Okay, please take this in the spirit it is being offered - some friendly advice from someone who’s done this awhile; but if you plan to make it in this business, or at least make a living, one of the most critical, if not most critical, things you have to do is get a firm grip on your processes and the components of any job you undertake BEFORE you submit a bid. Without doing so, there is no way you can accurately predict your numbers. And as everyone here will tell you, the trim, windows, and doors on any interior job almost always take more time than doing lids and walls - sometimes way more.

Don’t guess, plan it out in advance and work everything out so you will know as much as you possibly can on how you will go about doing a job (ex. the sequencing that you are asking about is an important component). And if what the GC is planning to do is going to cause more headaches than it’s worth, or you don’t feel comfortable at your current experience level in taking it on, then walk away. You don’t indicate how big a job this is, but it seems to be substantial, and if you take it on without having covered your bases - and your ass, you may well lose said ass in the process.

Again, not trying to come across as a dick ( it’s been known to happen) but just as someone who’s been there - done that, and learned some expensive lessons along the way.
 

·
Registered
Joined
·
749 Posts
They put the trim on after the walls are primed, so if I sprayed them with a 211 or something small I could just cut it back in with the primer before “final” coat right?
If the trim going to be installed before final coat, i would spray all trim before final wall coat. Running 9 inch paper on the walls will keep direct overspray off them. Direct overspray, especially if semi-gloss or even satin, can telegraph through multiple top coats.
 

·
Registered
Joined
·
11 Posts
Discussion Starter · #19 ·
Wait? What? You “guess“ you will hand paint them?

Okay, please take this in the spirit it is being offered - some friendly advice from someone who’s done this awhile; but if you plan to make it in this business, or at least make a living, one of the most critical, if not most critical, things you have to do is get a firm grip on your processes and the components of any job you undertake BEFORE you submit a bid. Without doing so, there is no way you can accurately predict your numbers. And as everyone here will tell you, the trim, windows, and doors on any interior job almost always take more time than doing lids and walls - sometimes way more.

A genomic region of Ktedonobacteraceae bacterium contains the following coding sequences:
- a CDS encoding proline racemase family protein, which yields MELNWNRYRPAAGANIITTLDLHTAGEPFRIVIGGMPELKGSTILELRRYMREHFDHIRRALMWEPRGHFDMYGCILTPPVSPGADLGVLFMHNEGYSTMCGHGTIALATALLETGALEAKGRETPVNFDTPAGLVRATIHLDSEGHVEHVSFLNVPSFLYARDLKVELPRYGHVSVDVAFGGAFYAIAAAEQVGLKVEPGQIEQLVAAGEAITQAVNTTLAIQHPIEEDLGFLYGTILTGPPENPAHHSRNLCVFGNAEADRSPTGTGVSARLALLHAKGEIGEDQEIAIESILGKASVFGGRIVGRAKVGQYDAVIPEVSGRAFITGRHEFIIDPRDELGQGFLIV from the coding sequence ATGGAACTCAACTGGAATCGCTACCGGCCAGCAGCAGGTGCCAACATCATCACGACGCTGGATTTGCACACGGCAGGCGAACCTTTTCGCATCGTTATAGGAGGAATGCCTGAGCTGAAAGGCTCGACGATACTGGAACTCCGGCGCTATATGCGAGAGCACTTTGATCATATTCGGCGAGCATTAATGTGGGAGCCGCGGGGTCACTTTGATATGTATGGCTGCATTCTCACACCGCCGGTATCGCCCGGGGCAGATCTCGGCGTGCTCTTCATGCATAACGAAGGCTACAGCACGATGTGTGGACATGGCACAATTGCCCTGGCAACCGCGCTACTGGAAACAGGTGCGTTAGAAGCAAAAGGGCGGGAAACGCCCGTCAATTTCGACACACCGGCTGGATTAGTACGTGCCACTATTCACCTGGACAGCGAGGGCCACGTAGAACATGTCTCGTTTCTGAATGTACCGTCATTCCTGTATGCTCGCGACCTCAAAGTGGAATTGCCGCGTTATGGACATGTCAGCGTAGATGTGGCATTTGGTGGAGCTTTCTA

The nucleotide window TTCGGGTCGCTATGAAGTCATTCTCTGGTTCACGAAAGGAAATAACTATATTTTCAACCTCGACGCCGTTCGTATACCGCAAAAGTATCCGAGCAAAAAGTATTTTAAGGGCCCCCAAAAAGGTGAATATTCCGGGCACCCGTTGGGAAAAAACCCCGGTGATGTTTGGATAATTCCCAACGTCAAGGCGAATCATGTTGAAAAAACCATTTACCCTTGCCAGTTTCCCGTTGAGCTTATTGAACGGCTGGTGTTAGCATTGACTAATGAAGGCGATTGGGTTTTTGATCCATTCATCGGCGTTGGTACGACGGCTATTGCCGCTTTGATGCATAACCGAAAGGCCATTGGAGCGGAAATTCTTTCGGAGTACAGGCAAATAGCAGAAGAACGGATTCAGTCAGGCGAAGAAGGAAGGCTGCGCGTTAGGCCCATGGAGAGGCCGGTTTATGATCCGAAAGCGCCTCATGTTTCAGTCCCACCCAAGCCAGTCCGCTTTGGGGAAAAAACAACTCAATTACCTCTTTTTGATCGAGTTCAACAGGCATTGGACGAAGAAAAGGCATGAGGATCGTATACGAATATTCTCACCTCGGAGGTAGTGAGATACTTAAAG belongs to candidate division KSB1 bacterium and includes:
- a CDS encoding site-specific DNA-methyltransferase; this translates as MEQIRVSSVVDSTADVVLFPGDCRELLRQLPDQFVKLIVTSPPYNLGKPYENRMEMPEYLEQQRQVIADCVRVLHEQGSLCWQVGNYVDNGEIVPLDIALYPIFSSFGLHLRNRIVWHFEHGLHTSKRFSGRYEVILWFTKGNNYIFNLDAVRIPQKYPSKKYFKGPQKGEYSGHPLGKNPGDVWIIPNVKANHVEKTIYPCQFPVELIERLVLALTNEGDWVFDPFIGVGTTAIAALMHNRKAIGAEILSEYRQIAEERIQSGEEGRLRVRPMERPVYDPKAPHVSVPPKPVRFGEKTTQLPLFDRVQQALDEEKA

Don’t guess, plan it out in advance and work everything out so you will know as much as you possibly can on how you will go about doing a job (ex. the sequencing that you are asking about is an important component). And if what the GC is planning to do is going to cause more headaches than it’s worth, or you don’t feel comfortable at your current experience level in taking it on, then walk away. You don’t indicate how big a job this is, but it seems to be substantial, and if you take it on without having covered your bases - and your ass, you may well lose said ass in the process.

Again, not trying to come across as a dick ( it’s been known to happen) but just as someone who’s been there - done that, and learned some expensive lessons along the way.
By saying I guess I was more or less asking the question if that would be the best way. And I can paint. Just like I said I haven’t done a new construction commercial like that. Also my bid was rather simple. I calculated everything as normal. I’m also ****ing the lady in the office so I new the construction companies numbers too.
 

·
Super Moderator
Journeyman Painting Contractor
Joined
·
3,915 Posts
Everyone knows how to paint, that's besides the point. Question is whether you are going to loose your shirt or not.

By saying I guess I was more or less asking the question if that would be the best way. And I can paint. Just like I said I haven’t done a new construction commercial like that. Also my bid was rather simple. I calculated everything as normal. I’m also ****ing the lady in the office so I new the construction companies numbers too.
 
1 - 20 of 28 Posts
Top